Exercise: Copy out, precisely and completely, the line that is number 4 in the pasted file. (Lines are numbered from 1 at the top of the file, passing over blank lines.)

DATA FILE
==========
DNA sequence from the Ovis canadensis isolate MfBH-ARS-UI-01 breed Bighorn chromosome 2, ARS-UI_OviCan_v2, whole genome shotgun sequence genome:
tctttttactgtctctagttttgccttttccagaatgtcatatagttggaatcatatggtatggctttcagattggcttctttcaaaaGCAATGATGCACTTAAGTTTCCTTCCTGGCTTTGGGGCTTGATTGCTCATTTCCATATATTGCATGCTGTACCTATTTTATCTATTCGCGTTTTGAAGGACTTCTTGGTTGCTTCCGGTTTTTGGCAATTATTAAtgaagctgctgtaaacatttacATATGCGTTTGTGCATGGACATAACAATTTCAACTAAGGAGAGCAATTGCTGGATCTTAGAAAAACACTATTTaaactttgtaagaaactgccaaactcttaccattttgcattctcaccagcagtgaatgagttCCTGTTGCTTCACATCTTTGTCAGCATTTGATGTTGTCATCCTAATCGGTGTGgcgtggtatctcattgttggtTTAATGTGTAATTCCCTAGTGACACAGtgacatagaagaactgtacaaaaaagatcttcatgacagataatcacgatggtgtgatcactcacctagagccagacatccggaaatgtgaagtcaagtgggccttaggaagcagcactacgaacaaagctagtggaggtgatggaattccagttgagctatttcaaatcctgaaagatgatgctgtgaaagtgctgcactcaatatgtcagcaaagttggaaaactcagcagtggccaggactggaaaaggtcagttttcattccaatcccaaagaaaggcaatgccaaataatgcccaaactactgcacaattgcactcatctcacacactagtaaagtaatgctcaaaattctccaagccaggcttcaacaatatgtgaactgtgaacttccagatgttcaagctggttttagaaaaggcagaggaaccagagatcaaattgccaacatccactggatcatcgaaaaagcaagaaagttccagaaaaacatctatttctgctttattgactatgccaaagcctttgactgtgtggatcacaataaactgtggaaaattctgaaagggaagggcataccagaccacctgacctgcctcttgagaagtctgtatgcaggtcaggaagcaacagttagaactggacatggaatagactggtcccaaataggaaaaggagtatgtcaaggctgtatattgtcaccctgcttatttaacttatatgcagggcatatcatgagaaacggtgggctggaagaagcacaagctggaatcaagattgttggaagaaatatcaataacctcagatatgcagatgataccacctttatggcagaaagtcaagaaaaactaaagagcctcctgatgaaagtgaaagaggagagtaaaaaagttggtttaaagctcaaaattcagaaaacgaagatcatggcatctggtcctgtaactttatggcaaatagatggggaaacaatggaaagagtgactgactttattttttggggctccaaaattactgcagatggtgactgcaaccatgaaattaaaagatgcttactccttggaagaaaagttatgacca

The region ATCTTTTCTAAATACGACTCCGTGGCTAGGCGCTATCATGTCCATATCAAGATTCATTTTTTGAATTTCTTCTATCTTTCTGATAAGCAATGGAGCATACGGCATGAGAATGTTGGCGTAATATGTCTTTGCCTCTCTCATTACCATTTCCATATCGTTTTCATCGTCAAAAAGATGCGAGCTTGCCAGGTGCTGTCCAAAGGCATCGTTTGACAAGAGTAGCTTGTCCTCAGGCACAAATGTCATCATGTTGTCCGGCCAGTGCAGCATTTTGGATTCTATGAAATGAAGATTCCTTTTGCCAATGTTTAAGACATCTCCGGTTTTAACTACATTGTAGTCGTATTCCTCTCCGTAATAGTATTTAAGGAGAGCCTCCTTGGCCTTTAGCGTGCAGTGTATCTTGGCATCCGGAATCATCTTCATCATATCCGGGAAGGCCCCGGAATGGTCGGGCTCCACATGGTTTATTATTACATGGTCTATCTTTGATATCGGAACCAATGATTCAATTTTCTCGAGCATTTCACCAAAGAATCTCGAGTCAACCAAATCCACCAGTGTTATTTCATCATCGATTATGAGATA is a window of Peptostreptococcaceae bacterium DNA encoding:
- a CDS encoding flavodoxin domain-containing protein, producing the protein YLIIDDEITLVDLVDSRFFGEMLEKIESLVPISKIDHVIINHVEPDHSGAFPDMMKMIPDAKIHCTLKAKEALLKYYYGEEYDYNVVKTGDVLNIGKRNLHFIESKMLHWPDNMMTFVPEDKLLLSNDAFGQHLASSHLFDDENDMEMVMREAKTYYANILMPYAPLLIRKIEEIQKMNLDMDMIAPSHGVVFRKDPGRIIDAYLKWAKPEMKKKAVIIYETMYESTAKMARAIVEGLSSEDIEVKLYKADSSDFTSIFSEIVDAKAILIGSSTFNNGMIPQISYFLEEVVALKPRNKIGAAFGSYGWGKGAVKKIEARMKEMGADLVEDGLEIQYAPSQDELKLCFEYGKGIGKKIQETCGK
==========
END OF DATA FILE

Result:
- a CDS encoding flavodoxin domain-containing protein, producing the protein YLIIDDEITLVDLVDSRFFGEMLEKIESLVPISKIDHVIINHVEPDHSGAFPDMMKMIPDAKIHCTLKAKEALLKYYYGEEYDYNVVKTGDVLNIGKRNLHFIESKMLHWPDNMMTFVPEDKLLLSNDAFGQHLASSHLFDDENDMEMVMREAKTYYANILMPYAPLLIRKIEEIQKMNLDMDMIAPSHGVVFRKDPGRIIDAYLKWAKPEMKKKAVIIYETMYESTAKMARAIVEGLSSEDIEVKLYKADSSDFTSIFSEIVDAKAILIGSSTFNNGMIPQISYFLEEVVALKPRNKIGAAFGSYGWGKGAVKKIEARMKEMGADLVEDGLEIQYAPSQDELKLCFEYGKGIGKKIQETCGK